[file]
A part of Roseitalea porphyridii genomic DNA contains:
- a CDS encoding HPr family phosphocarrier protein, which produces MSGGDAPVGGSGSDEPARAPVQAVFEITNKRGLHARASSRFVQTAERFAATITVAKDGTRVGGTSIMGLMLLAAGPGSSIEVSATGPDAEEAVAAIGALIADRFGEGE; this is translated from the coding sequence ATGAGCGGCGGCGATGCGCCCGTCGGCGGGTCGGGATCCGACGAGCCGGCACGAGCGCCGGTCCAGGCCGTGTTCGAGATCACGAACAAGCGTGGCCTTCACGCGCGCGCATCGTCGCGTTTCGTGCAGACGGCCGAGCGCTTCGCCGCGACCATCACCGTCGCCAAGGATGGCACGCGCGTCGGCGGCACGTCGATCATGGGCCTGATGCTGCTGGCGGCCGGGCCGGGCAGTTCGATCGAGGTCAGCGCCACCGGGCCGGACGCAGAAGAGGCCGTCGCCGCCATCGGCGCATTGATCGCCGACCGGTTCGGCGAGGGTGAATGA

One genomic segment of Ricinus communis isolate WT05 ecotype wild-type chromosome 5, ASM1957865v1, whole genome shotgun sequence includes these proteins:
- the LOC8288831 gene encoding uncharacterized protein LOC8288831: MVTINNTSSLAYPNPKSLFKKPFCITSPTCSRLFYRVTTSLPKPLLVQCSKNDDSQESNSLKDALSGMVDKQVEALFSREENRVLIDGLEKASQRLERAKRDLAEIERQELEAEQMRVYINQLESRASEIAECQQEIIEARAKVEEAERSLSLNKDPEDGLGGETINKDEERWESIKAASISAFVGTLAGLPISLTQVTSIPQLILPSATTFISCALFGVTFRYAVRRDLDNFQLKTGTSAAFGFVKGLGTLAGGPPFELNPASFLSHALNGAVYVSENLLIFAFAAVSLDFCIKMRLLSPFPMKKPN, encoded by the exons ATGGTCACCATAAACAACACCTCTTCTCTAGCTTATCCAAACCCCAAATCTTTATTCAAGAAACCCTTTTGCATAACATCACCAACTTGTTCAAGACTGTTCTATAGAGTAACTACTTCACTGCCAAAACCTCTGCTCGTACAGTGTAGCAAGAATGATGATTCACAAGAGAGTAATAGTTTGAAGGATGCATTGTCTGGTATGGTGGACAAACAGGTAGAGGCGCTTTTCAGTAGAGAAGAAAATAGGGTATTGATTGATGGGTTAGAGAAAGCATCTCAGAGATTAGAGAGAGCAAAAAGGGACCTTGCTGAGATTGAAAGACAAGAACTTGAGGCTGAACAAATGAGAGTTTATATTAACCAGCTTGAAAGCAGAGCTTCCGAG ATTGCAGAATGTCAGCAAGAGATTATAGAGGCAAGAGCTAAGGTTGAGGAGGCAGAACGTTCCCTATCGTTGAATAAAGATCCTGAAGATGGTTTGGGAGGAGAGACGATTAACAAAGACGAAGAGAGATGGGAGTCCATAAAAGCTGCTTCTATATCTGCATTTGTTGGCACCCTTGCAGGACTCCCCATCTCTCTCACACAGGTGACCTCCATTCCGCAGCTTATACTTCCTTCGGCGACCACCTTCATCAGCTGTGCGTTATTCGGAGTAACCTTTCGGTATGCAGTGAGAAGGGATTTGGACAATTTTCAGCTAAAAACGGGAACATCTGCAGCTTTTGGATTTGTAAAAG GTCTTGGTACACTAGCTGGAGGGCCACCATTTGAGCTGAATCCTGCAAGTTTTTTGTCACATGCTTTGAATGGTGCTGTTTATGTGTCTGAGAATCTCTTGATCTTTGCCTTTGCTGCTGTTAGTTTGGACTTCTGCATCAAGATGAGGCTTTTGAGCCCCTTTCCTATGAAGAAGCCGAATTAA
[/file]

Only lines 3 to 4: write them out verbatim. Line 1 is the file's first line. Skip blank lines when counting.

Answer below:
One genomic segment of Ricinus communis isolate WT05 ecotype wild-type chromosome 5, ASM1957865v1, whole genome shotgun sequence includes these proteins:
- the LOC8288831 gene encoding uncharacterized protein LOC8288831: MVTINNTSSLAYPNPKSLFKKPFCITSPTCSRLFYRVTTSLPKPLLVQCSKNDDSQESNSLKDALSGMVDKQVEALFSREENRVLIDGLEKASQRLERAKRDLAEIERQELEAEQMRVYINQLESRASEIAECQQEIIEARAKVEEAERSLSLNKDPEDGLGGETINKDEERWESIKAASISAFVGTLAGLPISLTQVTSIPQLILPSATTFISCALFGVTFRYAVRRDLDNFQLKTGTSAAFGFVKGLGTLAGGPPFELNPASFLSHALNGAVYVSENLLIFAFAAVSLDFCIKMRLLSPFPMKKPN, encoded by the exons ATGGTCACCATAAACAACACCTCTTCTCTAGCTTATCCAAACCCCAAATCTTTATTCAAGAAACCCTTTTGCATAACATCACCAACTTGTTCAAGACTGTTCTATAGAGTAACTACTTCACTGCCAAAACCTCTGCTCGTACAGTGTAGCAAGAATGATGATTCACAAGAGAGTAATAGTTTGAAGGATGCATTGTCTGGTATGGTGGACAAACAGGTAGAGGCGCTTTTCAGTAGAGAAGAAAATAGGGTATTGATTGATGGGTTAGAGAAAGCATCTCAGAGATTAGAGAGAGCAAAAAGGGACCTTGCTGAGATTGAAAGACAAGAACTTGAGGCTGAACAAATGAGAGTTTATATTAACCAGCTTGAAAGCAGAGCTTCCGAG ATTGCAGAATGTCAGCAAGAGATTATAGAGGCAAGAGCTAAGGTTGAGGAGGCAGAACGTTCCCTATCGTTGAATAAAGATCCTGAAGATGGTTTGGGAGGAGAGACGATTAACAAAGACGAAGAGAGATGGGAGTCCATAAAAGCTGCTTCTATATCTGCATTTGTTGGCACCCTTGCAGGACTCCCCATCTCTCTCACACAGGTGACCTCCATTCCGCAGCTTATACTTCCTTCGGCGACCACCTTCATCAGCTGTGCGTTATTCGGAGTAACCTTTCGGTATGCAGTGAGAAGGGATTTGGACAATTTTCAGCTAAAAACGGGAACATCTGCAGCTTTTGGATTTGTAAAAG GTCTTGGTACACTAGCTGGAGGGCCACCATTTGAGCTGAATCCTGCAAGTTTTTTGTCACATGCTTTGAATGGTGCTGTTTATGTGTCTGAGAATCTCTTGATCTTTGCCTTTGCTGCTGTTAGTTTGGACTTCTGCATCAAGATGAGGCTTTTGAGCCCCTTTCCTATGAAGAAGCCGAATTAA